David Murdoch. Tutankhamun: The Life and Death of a Pharaoh. New York: DK Publishing, 1998. 47 pp. $14.95 (cloth), ISBN 978-0-7894-3420-3.
Reviewed by Alexandra O'Brien (University of Chicago)
Published on H-AfrTeach (July, 1999)
The story of the "Boy King," Tutankhamun, must be one of the most engaging for school children interested in the past. On his ascension to the throne of Egypt at the age of nine, he would have been the same age as many of the children who will read this book. Imagine becoming the ruler of the richest country in the world when you're only nine years old--a mind-boggling thought! In fact it is ironic that this young man, who ruled Egypt only briefly, should end up becoming the best known of the pharaohs. His fame is due to the discovery of his amazingly well preserved tomb by Howard Carter in 1922. Carter's now famous reply to Lord Carnarvon's asking if he could see anything ("Yes, wonderful things") now seems quite an understatement. I can remember the thrill I felt upon seeing Tutankhamun's treasures in the Cairo Museum for the first time; I was not disappointed! David Murdoch's book is an excellent starting point for young readers interested in ancient Egypt. The book presents in detailed yet thoroughly readable text, accompanied by a wealth of informative illustrations (both artwork and photography) of the story of Howard Carter's discovery of the tomb in 1922, as well as the life and times of the king himself.
Dorling Kindersley, the publishers of this book, seems to have come up with a winning formula for producing this kind of educational kid's material. Other examples of books from this publisher include those written by James Putnam, as well as Harriet Griffey's book in a different DK series. Each is well illustrated, accurate, and informative without being a hard read, and Murdoch's book is a terrific addition to these works.
The book is divided into twenty sections which fall into four main parts: "The Discovery," "Treasures of the Tomb," and "Life and Times of Tutankhamun," followed by "Fact Finder" pages towards the end of the book. "The Discovery" includes "The Characters," "The Valley of the Kings," "The Hidden Steps," "Breaking Through," "The Antechamber," "The Burial Chamber," "The Treasury," "The Annex," and "Unwrapping the Mummy." Each succeeding section tells the story of the years and months of work that went into finding the tomb, leading up to the entrance into the pharaoh's resting place. "Treasures of the Tomb" includes "The Journey to the Tomb" (a pull-out four page spread on the final interment of the king and its attendant ceremonies) and "Wonderful Things." The final part is the "Life and Times of Tutankhamun" with sections on ancient Egyptian culture and history as well as the king himself: "The Kingdom of the Nile," "Gods and Religion," "The Pharaoh," and "Who Was Tutankhamun?" The Fact Finder pages include two double page spreads on "Mummies and Embalming" and "The Archaeologists at Work." The former is a handy breakdown of the embalming process, complete with illustrations and Herodotus' famous account, while the latter presents an overview of how Carter and his team dealt with the tomb and its artifacts, the problems of transporting these marvelously precious goods and the difficulties of preserving them. The Index on page 48 enhances the usefulness of the book.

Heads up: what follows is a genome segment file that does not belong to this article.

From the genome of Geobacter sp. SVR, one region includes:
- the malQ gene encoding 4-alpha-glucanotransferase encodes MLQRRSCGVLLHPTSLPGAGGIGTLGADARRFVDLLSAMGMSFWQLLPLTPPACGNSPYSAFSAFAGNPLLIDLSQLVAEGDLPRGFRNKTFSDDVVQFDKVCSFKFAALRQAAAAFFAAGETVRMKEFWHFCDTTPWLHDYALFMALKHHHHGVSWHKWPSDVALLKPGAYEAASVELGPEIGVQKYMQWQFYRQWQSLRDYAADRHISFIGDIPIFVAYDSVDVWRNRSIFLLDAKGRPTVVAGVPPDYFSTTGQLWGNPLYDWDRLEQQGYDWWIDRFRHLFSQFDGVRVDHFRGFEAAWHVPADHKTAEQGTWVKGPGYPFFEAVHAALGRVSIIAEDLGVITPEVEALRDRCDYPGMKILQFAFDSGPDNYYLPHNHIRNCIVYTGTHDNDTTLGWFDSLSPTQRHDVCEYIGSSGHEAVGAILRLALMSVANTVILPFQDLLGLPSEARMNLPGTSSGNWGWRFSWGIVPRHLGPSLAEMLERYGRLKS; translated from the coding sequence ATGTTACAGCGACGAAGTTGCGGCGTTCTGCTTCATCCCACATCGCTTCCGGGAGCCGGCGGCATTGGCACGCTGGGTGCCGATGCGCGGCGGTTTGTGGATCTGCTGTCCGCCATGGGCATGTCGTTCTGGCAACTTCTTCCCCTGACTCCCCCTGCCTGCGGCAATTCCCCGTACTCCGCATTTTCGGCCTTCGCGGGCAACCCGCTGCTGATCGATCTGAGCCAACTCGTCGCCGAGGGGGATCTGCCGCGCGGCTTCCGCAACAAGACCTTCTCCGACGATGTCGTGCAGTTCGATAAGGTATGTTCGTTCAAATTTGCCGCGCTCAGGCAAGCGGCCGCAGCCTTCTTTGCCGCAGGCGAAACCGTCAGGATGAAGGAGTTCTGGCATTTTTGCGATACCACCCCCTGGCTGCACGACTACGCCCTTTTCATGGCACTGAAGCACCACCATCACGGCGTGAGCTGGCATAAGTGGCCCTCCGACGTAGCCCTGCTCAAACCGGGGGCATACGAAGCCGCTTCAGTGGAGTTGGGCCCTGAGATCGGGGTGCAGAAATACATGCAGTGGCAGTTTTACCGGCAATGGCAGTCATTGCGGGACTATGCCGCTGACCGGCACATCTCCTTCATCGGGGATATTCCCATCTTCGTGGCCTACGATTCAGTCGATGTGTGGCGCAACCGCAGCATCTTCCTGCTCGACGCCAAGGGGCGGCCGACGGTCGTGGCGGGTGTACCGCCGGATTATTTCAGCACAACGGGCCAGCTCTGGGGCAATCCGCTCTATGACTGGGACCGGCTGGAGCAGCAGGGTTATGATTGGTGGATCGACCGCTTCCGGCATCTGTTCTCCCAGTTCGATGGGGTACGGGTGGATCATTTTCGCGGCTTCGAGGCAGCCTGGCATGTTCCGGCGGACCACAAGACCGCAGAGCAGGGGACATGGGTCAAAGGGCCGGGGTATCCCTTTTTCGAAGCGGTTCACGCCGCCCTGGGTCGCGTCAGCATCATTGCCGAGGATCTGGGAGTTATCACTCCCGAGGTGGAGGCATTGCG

One extremely nice touch, which also serves to knit the book together, is the inclusion of many "Eyewitness" quotes from a variety of sources penned by Carter and others (some of which come from telegrams to his supporter, Lord Carnavon, others from Carter's personal notes). This gives an air of suspense and immediacy similar, perhaps, to that felt by Carter and his team as they sought for the tomb in the Valley of Kings. It is a shame, however, that there are no suggestions for further reading or websites, a list of which should have been included.
This book is an excellent introduction to the history and culture of ancient Egypt, which uses the extremely effective hook of the "Boy Pharaoh" to attract the attention of younger readers. They will not be disappointed. The readable and accurate text as well as the thoughtful illustrations present the story of Tutankhamun, and his people, in a readily accessible form, and at $14.95 is good value. I thoroughly recommend this book.
[1.] George Hart and Peter Hayman, Ancient Egypt, Eyewitness Books (New York: Alfred A. Knopf, 1990./London: Dorling Kindersley, 1990), Harriet Griffey, Secrets of the Mummies, Eyewitness Readers (New York: DK Publishing, Inc. [Dorling Kindersley], 1998/London: Dorling Kindersley, 1998), James Putnam, Mummy, Eyewitness Books (New York: Alfred A. Knopf, 1993/London: Dorling Kindersley Limited, 1992), James Putnam, Geoff Brightling and Peter Hayman, Pyramid, Eyewitness Books (New York: Alfred A. Knopf, 1994/London: Dorling Kindersley, 1994).
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Alexandra O'Brien. Review of Murdoch, David, Tutankhamun: The Life and Death of a Pharaoh.
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